purchases

1. The Number of Positive Cases For the Training

To have accurate predictions, the number of events (purchases) in the model needs to be large enough to allow sensible inferences. You do not want your model shaped by anecdotal data which would inevitably lead to overfitting. In our use case, which is predicting future purchase behavior based on one individual’s customer journey, we found that there need to be at least 1,000 positive cases (purchases) for a model to be valid at all. We only call this metric “good” when there are at least 5,000 positive cases. We also found that there is typically no substantive increase in model quality with more than 15,000 positive cases.

2. The AUC-Value In the Training Data Set

We settled on the very versatile “Area under the Curve” (AUC) metric for capturing the prediction accuracy in the model. It shows the ability of a (classifying) model to distinguish between classes (e.g. purchase or no purchase). The higher the AUC, the better the performance of the model at distinguishing between the positive and negative classes (purchase or no purchase).

The one killer feature why we decided to go for this metric is that it works independently of the underlying distribution of positive/negative cases because it does not assume a fixed cut-off value. For a good explanation, look here.

We observed that all AUC values greater than 0.55, though not great, can deliver at least some value in practice. However, for a model to be good, we found that the AUC value should better be greater than 0.70. We also observed that when a model has a very high AUC value, this may not be a good sign: We have a saying in our data science team: “If a model looks too good to be true, then very often it is not”.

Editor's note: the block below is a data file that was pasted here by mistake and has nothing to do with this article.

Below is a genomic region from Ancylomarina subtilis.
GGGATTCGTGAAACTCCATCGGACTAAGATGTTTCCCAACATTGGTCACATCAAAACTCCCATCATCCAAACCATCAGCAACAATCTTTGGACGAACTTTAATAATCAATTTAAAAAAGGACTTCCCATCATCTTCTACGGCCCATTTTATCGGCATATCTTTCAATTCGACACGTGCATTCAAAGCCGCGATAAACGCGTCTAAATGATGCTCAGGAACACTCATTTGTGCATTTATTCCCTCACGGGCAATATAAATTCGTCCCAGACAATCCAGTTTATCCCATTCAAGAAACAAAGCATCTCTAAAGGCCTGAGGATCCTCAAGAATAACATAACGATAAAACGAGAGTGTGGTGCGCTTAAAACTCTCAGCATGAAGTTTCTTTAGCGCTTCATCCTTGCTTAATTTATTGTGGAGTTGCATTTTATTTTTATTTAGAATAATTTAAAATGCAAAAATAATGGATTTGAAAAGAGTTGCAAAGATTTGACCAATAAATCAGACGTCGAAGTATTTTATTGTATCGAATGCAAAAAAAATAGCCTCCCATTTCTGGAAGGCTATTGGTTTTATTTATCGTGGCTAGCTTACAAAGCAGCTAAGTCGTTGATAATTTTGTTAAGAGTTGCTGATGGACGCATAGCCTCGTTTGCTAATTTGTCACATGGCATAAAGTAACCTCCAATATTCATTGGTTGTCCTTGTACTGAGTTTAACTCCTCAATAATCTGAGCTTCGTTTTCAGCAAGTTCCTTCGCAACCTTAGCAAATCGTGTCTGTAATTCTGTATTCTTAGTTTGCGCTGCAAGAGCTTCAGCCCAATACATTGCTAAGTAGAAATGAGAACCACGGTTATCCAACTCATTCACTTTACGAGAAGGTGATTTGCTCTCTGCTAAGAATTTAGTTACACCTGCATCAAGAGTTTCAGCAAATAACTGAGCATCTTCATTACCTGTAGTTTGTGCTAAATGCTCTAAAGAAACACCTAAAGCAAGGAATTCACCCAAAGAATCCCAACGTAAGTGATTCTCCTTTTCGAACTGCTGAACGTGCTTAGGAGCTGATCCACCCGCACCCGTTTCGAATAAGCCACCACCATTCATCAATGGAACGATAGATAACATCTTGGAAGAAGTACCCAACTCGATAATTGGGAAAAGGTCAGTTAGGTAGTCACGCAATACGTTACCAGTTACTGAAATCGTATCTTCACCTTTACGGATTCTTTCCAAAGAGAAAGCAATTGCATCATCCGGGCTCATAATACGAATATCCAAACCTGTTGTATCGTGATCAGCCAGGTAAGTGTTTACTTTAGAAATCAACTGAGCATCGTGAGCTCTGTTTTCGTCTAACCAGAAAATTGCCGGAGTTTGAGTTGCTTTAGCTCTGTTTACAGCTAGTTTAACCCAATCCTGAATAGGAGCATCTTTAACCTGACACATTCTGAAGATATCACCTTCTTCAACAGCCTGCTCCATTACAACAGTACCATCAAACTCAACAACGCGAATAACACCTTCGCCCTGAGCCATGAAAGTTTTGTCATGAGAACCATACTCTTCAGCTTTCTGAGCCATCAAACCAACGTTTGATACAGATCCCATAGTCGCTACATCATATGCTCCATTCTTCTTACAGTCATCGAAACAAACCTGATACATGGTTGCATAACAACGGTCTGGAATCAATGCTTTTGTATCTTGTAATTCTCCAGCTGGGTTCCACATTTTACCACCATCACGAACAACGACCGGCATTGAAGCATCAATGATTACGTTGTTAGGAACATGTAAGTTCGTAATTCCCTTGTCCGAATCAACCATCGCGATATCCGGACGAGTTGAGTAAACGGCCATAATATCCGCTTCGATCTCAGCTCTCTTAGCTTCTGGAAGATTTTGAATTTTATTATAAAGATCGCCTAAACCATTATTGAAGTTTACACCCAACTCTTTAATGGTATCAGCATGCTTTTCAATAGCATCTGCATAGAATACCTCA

So, we look critically at all models that have an AUC value greater than 0.92 and are not using models that have an AUC value greater than 0.99 because that almost always means that there is target leakage.

auc-training-set
auc-training-set

2. The AUC-Value In the Training Data Set

We settled on the very versatile “Area under the Curve” (AUC) metric for capturing the prediction accuracy in the model. It shows the ability of a (classifying) model to distinguish between classes (e.g. purchase or no purchase). The higher the AUC, the better the performance of the model at distinguishing between the positive and negative classes (purchase or no purchase).

The one killer feature why we decided to go for this metric is that it works independently of the underlying distribution of positive/negative cases because it does not assume a fixed cut-off value. For a good explanation, look here.

We observed that all AUC values greater than 0.55, though not great, can deliver at least some value in practice. However, for a model to be good, we found that the AUC value should better be greater than 0.70. We also observed that when a model has a very high AUC value, this may not be a good sign: We have a saying in our data science team: “If a model looks too good to be true, then very often it is not”.

So, we look critically at all models that have an AUC value greater than 0.92 and are not using models that have an AUC value greater than 0.99 because that almost always means that there is target leakage.

differences

3. The Difference Between the AUC Value in the Training and the Validation Data Set